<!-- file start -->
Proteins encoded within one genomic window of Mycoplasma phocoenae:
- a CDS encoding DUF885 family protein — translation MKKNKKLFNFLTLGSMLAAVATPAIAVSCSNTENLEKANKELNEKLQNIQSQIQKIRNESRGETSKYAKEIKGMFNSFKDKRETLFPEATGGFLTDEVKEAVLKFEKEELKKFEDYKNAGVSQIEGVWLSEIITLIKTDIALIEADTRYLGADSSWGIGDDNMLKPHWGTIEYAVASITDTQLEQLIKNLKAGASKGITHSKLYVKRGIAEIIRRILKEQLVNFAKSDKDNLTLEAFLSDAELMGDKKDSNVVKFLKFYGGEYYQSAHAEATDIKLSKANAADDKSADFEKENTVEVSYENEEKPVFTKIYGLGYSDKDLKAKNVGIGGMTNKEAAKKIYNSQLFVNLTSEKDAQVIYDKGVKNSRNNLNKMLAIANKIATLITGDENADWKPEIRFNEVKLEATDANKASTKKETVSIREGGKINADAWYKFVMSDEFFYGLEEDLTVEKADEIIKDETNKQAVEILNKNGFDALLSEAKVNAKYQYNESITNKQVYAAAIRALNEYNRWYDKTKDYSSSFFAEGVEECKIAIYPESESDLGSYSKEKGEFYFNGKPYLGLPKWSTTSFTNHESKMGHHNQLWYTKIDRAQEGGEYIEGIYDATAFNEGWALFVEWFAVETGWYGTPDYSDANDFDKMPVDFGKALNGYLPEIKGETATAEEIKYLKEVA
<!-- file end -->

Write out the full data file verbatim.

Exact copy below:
Proteins encoded within one genomic window of Mycoplasma phocoenae:
- a CDS encoding DUF885 family protein — translation MKKNKKLFNFLTLGSMLAAVATPAIAVSCSNTENLEKANKELNEKLQNIQSQIQKIRNESRGETSKYAKEIKGMFNSFKDKRETLFPEATGGFLTDEVKEAVLKFEKEELKKFEDYKNAGVSQIEGVWLSEIITLIKTDIALIEADTRYLGADSSWGIGDDNMLKPHWGTIEYAVASITDTQLEQLIKNLKAGASKGITHSKLYVKRGIAEIIRRILKEQLVNFAKSDKDNLTLEAFLSDAELMGDKKDSNVVKFLKFYGGEYYQSAHAEATDIKLSKANAADDKSADFEKENTVEVSYENEEKPVFTKIYGLGYSDKDLKAKNVGIGGMTNKEAAKKIYNSQLFVNLTSEKDAQVIYDKGVKNSRNNLNKMLAIANKIATLITGDENADWKPEIRFNEVKLEATDANKASTKKETVSIREGGKINADAWYKFVMSDEFFYGLEEDLTVEKADEIIKDETNKQAVEILNKNGFDALLSEAKVNAKYQYNESITNKQVYAAAIRALNEYNRWYDKTKDYSSSFFAEGVEECKIAIYPESESDLGSYSKEKGEFYFNGKPYLGLPKWSTTSFTNHESKMGHHNQLWYTKIDRAQEGGEYIEGIYDATAFNEGWALFVEWFAVETGWYGTPDYSDANDFDKMPVDFGKALNGYLPEIKGETATAEEIKYLKEVA